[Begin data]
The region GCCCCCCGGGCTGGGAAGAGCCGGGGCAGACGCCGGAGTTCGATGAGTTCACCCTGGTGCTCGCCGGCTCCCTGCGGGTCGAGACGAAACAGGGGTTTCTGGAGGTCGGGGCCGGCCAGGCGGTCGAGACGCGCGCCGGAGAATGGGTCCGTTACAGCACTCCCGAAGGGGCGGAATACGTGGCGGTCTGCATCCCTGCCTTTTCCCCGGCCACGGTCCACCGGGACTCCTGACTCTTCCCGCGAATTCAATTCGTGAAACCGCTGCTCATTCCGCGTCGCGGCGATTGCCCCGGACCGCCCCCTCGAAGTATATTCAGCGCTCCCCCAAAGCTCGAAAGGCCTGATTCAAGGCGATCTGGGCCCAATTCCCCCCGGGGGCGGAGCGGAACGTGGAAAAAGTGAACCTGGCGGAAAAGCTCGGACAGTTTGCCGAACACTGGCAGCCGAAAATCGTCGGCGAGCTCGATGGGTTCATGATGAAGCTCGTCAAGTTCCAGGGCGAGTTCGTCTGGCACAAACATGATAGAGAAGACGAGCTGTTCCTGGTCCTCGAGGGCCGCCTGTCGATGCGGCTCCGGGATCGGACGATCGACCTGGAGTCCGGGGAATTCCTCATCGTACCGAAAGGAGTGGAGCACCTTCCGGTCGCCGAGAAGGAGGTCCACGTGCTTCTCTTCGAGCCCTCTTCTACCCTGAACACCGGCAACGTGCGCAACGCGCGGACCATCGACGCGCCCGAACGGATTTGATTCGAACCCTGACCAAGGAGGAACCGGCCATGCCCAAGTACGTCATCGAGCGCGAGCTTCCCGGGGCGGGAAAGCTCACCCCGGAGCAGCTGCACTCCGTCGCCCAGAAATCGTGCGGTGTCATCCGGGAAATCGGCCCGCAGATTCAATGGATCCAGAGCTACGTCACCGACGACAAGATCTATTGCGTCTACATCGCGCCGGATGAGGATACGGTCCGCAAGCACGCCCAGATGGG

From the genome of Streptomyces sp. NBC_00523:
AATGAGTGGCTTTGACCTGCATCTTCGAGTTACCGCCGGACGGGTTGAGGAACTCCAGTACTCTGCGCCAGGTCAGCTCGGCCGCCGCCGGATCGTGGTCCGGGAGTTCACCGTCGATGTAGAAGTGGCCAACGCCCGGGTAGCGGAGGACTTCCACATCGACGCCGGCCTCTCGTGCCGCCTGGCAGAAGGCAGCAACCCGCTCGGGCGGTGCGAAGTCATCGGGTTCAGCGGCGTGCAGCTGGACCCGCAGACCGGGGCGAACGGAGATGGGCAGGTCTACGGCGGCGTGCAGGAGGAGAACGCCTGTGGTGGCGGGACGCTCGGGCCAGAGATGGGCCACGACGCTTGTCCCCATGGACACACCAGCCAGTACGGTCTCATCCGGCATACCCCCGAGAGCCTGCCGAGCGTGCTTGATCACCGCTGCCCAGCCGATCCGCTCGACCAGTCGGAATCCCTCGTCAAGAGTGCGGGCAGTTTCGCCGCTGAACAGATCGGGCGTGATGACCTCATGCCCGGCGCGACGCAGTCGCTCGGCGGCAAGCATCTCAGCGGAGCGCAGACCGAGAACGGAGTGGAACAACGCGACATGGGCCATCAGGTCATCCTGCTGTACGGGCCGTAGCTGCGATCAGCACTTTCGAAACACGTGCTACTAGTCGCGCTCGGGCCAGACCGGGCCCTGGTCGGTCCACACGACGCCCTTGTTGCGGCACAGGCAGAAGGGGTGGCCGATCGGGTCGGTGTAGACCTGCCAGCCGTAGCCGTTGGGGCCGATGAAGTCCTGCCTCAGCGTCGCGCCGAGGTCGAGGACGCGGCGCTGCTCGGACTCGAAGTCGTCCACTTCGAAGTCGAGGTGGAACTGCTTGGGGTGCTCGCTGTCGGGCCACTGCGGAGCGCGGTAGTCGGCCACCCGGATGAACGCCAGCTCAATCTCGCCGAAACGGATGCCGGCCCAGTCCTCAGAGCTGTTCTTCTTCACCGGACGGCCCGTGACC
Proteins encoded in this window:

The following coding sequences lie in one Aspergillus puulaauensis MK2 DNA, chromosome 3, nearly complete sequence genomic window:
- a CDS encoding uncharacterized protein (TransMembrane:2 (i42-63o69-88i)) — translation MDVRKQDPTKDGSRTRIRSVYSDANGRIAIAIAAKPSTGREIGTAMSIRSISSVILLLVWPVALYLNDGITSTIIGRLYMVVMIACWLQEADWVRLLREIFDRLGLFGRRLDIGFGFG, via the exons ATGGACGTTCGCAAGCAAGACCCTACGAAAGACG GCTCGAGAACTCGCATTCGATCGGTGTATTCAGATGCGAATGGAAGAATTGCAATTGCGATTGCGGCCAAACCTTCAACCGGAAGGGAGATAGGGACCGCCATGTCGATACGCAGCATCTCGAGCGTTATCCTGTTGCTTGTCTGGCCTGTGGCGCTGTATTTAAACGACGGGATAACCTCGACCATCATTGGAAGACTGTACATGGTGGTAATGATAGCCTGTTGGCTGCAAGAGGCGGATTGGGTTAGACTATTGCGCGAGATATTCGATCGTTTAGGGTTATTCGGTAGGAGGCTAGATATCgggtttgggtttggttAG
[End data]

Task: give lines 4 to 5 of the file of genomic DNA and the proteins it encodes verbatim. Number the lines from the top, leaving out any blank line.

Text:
Proteins encoded in this window:

The following coding sequences lie in one Aspergillus puulaauensis MK2 DNA, chromosome 3, nearly complete sequence genomic window: